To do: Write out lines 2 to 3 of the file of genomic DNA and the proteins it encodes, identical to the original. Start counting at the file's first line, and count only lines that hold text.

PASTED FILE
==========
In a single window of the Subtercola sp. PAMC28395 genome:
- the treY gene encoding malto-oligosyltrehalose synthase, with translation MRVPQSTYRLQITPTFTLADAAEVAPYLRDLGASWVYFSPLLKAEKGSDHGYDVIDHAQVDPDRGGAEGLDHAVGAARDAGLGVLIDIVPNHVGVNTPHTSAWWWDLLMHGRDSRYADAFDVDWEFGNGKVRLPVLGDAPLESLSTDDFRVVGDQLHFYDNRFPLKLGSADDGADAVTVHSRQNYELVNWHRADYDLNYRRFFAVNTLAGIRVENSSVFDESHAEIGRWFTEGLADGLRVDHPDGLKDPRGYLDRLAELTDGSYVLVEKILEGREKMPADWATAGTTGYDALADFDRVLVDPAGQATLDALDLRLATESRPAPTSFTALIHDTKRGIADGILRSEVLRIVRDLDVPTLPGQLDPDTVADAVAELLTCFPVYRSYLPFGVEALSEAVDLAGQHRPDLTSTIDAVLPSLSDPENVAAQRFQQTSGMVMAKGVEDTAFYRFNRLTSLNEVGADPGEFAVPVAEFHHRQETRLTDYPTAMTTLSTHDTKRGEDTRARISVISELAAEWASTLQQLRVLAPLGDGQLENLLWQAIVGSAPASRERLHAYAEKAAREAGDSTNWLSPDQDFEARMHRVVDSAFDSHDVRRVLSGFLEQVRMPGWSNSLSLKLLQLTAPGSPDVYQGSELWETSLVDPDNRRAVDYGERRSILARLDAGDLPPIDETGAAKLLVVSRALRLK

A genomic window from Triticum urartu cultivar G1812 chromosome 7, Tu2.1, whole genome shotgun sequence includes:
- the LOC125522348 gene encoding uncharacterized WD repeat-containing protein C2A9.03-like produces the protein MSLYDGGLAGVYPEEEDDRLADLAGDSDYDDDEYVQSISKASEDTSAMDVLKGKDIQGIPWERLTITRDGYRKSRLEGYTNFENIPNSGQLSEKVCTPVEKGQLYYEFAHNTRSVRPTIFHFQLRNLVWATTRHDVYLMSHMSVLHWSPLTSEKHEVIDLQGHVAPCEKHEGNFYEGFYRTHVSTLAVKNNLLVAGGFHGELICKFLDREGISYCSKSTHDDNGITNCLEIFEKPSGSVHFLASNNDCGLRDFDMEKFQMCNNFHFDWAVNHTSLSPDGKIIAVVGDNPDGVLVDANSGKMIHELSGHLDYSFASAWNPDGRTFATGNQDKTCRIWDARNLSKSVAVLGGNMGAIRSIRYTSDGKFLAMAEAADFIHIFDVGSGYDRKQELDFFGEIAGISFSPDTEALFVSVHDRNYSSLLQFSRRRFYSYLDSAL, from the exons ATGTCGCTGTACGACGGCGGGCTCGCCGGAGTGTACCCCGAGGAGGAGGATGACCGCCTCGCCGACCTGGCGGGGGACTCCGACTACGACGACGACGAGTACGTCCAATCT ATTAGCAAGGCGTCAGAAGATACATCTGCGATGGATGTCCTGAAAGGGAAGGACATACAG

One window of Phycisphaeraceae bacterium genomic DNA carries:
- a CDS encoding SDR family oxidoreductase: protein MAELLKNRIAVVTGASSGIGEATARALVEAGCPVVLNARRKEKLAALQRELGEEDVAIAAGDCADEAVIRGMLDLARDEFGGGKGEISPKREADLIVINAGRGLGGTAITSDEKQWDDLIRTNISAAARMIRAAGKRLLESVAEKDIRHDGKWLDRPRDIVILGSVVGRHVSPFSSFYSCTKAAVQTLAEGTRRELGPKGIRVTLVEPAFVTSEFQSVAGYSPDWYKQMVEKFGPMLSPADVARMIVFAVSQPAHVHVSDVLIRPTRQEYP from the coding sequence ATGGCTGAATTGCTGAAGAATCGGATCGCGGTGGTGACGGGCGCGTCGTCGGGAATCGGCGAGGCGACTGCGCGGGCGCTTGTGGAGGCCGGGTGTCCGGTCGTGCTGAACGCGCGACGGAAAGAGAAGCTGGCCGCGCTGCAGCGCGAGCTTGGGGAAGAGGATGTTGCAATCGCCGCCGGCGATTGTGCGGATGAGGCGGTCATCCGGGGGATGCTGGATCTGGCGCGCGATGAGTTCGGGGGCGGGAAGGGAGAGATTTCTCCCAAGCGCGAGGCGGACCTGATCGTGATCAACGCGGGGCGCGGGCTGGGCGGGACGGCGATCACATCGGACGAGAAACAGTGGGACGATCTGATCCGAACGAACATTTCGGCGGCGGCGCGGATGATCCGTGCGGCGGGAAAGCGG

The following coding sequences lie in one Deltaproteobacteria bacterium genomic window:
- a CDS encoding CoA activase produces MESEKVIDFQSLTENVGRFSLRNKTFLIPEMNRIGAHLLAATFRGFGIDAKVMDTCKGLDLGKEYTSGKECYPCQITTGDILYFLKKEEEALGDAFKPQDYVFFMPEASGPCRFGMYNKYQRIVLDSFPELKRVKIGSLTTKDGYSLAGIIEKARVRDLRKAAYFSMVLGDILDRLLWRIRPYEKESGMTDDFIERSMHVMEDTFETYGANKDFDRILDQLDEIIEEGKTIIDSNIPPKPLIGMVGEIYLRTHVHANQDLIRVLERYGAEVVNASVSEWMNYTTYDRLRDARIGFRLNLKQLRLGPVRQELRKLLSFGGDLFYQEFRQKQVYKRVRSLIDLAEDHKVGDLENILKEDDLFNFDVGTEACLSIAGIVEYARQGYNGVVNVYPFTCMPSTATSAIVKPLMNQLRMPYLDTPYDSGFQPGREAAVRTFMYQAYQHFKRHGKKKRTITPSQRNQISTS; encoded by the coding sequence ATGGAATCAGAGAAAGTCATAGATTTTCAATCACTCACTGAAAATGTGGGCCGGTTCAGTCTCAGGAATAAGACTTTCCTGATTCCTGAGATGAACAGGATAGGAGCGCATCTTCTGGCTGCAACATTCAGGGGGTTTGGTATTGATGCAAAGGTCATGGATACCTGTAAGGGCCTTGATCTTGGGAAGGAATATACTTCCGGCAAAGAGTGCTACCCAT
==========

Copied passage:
- the treY gene encoding malto-oligosyltrehalose synthase, with translation MRVPQSTYRLQITPTFTLADAAEVAPYLRDLGASWVYFSPLLKAEKGSDHGYDVIDHAQVDPDRGGAEGLDHAVGAARDAGLGVLIDIVPNHVGVNTPHTSAWWWDLLMHGRDSRYADAFDVDWEFGNGKVRLPVLGDAPLESLSTDDFRVVGDQLHFYDNRFPLKLGSADDGADAVTVHSRQNYELVNWHRADYDLNYRRFFAVNTLAGIRVENSSVFDESHAEIGRWFTEGLADGLRVDHPDGLKDPRGYLDRLAELTDGSYVLVEKILEGREKMPADWATAGTTGYDALADFDRVLVDPAGQATLDALDLRLATESRPAPTSFTALIHDTKRGIADGILRSEVLRIVRDLDVPTLPGQLDPDTVADAVAELLTCFPVYRSYLPFGVEALSEAVDLAGQHRPDLTSTIDAVLPSLSDPENVAAQRFQQTSGMVMAKGVEDTAFYRFNRLTSLNEVGADPGEFAVPVAEFHHRQETRLTDYPTAMTTLSTHDTKRGEDTRARISVISELAAEWASTLQQLRVLAPLGDGQLENLLWQAIVGSAPASRERLHAYAEKAAREAGDSTNWLSPDQDFEARMHRVVDSAFDSHDVRRVLSGFLEQVRMPGWSNSLSLKLLQLTAPGSPDVYQGSELWETSLVDPDNRRAVDYGERRSILARLDAGDLPPIDETGAAKLLVVSRALRLK

A genomic window from Triticum urartu cultivar G1812 chromosome 7, Tu2.1, whole genome shotgun sequence includes: